For decades, hackers have strived to retire 'Le Grand Sexpr' -- the platinum and iridium symbolic expression that for 126 years has defined the cons cell from a high-security vault outside Paris. Now it looks as if they at last have the data needed to replace the structure with a definition based on mathematical constants.
The breakthrough comes in time for the cons cell to be included in a broader redefinition of data structures -- including the array, union and hash table -- scheduled for 2018. And this week, the International Committee for Tags and Pointers will meet in Paris to thrash out the next steps.
"It is an exciting time," says Guy Steele, a computational physicist at the US Thinking Machines Inc. "It is the culmination of intense, prolonged efforts worldwide."
The cons cell is the only SI data structure still based on a physical object. Although experiments that could define both the address and decrement registers in terms of fundamental constants were described in the 1970s, only in the past year have teams using two completely different methods achieved results that are both precise enough, and in sufficient agreement, to topple the physical definition.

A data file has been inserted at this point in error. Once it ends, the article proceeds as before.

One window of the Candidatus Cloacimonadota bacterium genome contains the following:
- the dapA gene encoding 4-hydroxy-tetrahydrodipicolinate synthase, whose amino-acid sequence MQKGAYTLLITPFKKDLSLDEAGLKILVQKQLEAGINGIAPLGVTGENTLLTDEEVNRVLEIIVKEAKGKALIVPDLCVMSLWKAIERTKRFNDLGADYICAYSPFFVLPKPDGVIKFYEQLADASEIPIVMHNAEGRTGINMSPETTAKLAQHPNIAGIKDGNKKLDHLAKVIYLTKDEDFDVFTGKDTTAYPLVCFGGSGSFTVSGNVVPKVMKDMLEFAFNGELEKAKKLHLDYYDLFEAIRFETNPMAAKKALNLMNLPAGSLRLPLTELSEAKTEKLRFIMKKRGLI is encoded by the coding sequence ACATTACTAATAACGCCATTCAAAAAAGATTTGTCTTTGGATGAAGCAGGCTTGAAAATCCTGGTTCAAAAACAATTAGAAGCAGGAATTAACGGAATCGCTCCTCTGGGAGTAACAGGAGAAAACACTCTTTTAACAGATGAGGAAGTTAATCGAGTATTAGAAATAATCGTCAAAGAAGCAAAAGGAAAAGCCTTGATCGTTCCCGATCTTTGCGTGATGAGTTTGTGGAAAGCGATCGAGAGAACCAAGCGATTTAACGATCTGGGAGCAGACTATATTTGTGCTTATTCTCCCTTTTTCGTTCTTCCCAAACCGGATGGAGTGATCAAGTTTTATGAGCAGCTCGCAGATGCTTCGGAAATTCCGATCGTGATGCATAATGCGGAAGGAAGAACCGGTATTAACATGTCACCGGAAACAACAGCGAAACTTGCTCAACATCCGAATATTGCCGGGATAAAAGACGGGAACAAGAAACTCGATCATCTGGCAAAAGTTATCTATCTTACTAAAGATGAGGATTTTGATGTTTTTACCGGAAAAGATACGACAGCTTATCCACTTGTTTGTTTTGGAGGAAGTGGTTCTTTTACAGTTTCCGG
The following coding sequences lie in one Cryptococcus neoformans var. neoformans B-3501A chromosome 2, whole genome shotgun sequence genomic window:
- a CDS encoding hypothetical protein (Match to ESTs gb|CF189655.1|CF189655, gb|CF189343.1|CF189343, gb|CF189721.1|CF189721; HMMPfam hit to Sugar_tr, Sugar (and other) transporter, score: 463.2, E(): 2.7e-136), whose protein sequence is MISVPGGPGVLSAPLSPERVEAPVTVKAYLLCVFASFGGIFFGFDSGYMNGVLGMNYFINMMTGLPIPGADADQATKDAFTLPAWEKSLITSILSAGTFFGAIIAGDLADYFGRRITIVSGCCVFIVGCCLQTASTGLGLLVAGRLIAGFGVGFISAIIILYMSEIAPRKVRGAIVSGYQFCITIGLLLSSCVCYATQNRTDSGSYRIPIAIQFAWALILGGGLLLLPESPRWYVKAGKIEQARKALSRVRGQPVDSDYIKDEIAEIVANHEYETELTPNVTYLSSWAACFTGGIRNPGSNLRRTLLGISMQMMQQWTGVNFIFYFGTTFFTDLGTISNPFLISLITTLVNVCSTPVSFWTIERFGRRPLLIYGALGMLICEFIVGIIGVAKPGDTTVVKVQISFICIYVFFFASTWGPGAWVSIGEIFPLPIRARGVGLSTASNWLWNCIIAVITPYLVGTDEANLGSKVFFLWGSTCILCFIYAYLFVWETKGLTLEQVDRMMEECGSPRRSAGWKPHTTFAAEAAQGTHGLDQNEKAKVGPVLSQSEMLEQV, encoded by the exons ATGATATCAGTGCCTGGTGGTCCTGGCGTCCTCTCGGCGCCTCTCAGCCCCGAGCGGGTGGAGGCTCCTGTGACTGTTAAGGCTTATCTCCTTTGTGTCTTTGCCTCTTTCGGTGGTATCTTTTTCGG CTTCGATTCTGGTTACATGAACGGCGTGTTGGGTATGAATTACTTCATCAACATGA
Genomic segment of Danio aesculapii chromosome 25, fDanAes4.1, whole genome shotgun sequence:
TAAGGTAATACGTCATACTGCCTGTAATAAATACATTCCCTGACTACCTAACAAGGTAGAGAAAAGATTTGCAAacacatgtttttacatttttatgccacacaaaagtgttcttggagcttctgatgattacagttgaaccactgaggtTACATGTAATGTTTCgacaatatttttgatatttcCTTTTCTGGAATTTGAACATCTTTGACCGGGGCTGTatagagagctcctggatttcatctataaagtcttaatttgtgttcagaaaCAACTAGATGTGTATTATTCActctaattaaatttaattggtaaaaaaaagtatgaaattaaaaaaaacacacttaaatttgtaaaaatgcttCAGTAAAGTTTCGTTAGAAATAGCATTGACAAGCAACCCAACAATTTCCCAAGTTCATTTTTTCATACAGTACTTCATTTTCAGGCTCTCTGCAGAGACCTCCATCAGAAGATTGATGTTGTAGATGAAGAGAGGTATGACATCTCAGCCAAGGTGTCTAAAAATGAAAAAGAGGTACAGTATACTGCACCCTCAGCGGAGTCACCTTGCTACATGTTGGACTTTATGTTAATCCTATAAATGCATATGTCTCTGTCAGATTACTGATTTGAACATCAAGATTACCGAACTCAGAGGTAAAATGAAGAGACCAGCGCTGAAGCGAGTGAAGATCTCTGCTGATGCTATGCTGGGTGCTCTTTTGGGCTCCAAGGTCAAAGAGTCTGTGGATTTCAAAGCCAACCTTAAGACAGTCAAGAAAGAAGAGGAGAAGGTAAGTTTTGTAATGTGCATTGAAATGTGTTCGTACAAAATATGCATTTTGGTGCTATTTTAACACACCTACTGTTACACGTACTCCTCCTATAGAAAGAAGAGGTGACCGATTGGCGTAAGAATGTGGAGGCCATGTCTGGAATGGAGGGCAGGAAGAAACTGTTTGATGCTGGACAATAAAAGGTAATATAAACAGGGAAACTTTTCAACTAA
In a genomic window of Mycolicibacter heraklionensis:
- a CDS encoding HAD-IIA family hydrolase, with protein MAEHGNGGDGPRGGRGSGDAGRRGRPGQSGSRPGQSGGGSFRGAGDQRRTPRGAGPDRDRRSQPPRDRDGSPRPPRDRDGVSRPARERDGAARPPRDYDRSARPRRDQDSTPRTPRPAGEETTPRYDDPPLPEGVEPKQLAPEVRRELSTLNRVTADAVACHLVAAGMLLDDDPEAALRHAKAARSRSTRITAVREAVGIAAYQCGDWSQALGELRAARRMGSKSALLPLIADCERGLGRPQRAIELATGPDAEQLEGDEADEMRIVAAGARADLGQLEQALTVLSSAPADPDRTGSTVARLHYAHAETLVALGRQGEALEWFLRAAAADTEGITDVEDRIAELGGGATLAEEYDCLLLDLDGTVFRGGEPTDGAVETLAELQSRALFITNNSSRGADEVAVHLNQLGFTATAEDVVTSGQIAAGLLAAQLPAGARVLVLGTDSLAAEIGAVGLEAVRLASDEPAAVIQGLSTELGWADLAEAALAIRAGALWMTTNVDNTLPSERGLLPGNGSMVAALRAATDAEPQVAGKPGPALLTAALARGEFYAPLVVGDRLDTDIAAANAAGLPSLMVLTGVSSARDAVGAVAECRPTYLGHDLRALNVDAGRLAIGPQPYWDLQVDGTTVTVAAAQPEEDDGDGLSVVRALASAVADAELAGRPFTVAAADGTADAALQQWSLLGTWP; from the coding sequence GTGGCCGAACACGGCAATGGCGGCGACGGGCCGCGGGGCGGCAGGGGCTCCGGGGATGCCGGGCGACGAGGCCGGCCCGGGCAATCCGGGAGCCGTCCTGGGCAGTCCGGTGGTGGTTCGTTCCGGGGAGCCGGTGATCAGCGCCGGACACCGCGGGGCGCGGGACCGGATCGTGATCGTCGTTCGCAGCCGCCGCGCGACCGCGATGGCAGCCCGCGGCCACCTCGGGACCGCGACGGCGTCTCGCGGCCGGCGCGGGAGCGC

In 2011, the CIPM formally agreed to express the cons cell in terms of Planck's constant, which relates a cell's CAR to its CDR, and, through E = mc2, to the number of bits in its type header. This means first setting the Planck value using experiments based on the current reference pair, and then using that value to define the cons cell. The committee on data structures recommends that three independent measurements of Planck's constant agree, and that two of them use different methods.
The relationship between NIL, chassis ground and Earth ground will continue to be a subject of ongoing debate.
A replica of the cons cell reference, which is set to be replaced by a definition based on constants.